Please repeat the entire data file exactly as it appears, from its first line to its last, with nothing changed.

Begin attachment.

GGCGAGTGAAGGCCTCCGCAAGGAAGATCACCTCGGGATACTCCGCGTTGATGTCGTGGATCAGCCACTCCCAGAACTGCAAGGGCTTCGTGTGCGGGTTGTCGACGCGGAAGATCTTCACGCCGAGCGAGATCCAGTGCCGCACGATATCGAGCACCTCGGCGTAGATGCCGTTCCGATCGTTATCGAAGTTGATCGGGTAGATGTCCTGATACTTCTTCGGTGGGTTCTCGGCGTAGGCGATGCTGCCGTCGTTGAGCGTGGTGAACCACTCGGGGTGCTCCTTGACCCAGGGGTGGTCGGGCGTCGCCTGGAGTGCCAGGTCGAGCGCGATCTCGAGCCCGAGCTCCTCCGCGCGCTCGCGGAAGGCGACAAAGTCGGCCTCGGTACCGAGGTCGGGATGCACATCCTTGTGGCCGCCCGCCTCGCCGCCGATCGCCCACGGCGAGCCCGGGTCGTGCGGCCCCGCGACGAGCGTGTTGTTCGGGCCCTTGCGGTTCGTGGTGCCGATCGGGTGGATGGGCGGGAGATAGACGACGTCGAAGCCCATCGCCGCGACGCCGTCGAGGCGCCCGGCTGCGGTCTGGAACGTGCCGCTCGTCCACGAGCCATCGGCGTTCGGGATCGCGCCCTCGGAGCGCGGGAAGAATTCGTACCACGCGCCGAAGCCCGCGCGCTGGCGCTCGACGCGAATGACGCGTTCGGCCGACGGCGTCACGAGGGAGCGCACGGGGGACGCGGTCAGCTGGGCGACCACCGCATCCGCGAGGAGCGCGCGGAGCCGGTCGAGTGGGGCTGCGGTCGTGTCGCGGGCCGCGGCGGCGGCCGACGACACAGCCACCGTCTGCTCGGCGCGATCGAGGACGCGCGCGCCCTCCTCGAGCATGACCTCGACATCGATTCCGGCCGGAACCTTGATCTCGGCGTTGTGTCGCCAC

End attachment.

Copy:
GGCGAGTGAAGGCCTCCGCAAGGAAGATCACCTCGGGATACTCCGCGTTGATGTCGTGGATCAGCCACTCCCAGAACTGCAAGGGCTTCGTGTGCGGGTTGTCGACGCGGAAGATCTTCACGCCGAGCGAGATCCAGTGCCGCACGATATCGAGCACCTCGGCGTAGATGCCGTTCCGATCGTTATCGAAGTTGATCGGGTAGATGTCCTGATACTTCTTCGGTGGGTTCTCGGCGTAGGCGATGCTGCCGTCGTTGAGCGTGGTGAACCACTCGGGGTGCTCCTTGACCCAGGGGTGGTCGGGCGTCGCCTGGAGTGCCAGGTCGAGCGCGATCTCGAGCCCGAGCTCCTCCGCGCGCTCGCGGAAGGCGACAAAGTCGGCCTCGGTACCGAGGTCGGGATGCACATCCTTGTGGCCGCCCGCCTCGCCGCCGATCGCCCACGGCGAGCCCGGGTCGTGCGGCCCCGCGACGAGCGTGTTGTTCGGGCCCTTGCGGTTCGTGGTGCCGATCGGGTGGATGGGCGGGAGATAGACGACGTCGAAGCCCATCGCCGCGACGCCGTCGAGGCGCCCGGCTGCGGTCTGGAACGTGCCGCTCGTCCACGAGCCATCGGCGTTCGGGATCGCGCCCTCGGAGCGCGGGAAGAATTCGTACCACGCGCCGAAGCCCGCGCGCTGGCGCTCGACGCGAATGACGCGTTCGGCCGACGGCGTCACGAGGGAGCGCACGGGGGACGCGGTCAGCTGGGCGACCACCGCATCCGCGAGGAGCGCGCGGAGCCGGTCGAGTGGGGCTGCGGTCGTGTCGCGGGCCGCGGCGGCGGCCGACGACACAGCCACCGTCTGCTCGGCGCGATCGAGGACGCGCGCGCCCTCCTCGAGCATGACCTCGACATCGATTCCGGCCGGAACCTTGATCTCGGCGTTGTGTCGCCAC